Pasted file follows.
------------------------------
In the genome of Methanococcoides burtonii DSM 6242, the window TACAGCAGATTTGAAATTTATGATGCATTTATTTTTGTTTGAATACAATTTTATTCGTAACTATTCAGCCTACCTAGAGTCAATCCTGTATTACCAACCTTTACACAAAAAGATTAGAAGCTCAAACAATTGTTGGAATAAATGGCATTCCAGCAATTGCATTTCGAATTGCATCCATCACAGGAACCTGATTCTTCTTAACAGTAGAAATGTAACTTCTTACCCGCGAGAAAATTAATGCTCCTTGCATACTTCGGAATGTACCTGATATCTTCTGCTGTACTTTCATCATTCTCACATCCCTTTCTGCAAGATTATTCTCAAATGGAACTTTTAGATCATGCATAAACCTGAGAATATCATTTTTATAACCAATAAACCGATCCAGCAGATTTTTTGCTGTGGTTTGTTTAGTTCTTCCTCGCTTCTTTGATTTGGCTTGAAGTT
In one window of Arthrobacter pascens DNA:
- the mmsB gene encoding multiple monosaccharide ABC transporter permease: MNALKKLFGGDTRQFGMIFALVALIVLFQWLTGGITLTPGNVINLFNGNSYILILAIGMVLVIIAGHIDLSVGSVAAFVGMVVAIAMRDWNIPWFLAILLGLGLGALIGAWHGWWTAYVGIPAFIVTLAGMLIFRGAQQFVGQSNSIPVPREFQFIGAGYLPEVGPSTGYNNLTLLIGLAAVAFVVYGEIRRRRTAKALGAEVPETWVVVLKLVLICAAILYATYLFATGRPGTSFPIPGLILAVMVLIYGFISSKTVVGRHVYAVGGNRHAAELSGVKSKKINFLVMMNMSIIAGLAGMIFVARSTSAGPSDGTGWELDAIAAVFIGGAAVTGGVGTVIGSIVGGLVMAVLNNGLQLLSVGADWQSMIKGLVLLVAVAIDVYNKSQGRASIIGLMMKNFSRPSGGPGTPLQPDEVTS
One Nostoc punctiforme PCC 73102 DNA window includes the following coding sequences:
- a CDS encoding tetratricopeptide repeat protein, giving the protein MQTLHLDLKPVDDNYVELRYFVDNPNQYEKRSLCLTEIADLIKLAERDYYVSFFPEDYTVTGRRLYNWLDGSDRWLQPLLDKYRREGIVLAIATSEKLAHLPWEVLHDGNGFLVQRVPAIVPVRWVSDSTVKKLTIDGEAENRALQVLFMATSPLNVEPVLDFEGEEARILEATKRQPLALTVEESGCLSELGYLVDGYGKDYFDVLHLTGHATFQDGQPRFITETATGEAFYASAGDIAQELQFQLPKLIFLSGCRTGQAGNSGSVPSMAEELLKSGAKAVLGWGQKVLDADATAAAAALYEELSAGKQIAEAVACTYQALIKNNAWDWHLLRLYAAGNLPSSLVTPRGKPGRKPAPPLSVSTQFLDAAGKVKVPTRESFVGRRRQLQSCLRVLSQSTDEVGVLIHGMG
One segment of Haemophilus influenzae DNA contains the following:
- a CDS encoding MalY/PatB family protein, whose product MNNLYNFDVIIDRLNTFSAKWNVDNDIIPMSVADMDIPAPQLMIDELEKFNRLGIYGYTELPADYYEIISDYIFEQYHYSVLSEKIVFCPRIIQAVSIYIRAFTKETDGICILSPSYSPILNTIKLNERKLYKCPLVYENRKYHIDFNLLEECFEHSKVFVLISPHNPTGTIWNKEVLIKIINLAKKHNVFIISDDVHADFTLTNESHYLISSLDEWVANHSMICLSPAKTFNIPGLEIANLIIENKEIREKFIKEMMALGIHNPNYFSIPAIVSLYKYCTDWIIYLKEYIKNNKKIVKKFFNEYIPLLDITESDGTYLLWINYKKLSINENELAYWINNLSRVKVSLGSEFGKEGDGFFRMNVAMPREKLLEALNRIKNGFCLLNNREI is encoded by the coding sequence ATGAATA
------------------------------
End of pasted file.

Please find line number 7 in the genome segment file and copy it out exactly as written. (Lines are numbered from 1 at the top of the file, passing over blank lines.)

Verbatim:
- a CDS encoding MalY/PatB family protein, whose product MNNLYNFDVIIDRLNTFSAKWNVDNDIIPMSVADMDIPAPQLMIDELEKFNRLGIYGYTELPADYYEIISDYIFEQYHYSVLSEKIVFCPRIIQAVSIYIRAFTKETDGICILSPSYSPILNTIKLNERKLYKCPLVYENRKYHIDFNLLEECFEHSKVFVLISPHNPTGTIWNKEVLIKIINLAKKHNVFIISDDVHADFTLTNESHYLISSLDEWVANHSMICLSPAKTFNIPGLEIANLIIENKEIREKFIKEMMALGIHNPNYFSIPAIVSLYKYCTDWIIYLKEYIKNNKKIVKKFFNEYIPLLDITESDGTYLLWINYKKLSINENELAYWINNLSRVKVSLGSEFGKEGDGFFRMNVAMPREKLLEALNRIKNGFCLLNNREI is encoded by the coding sequence ATGAATA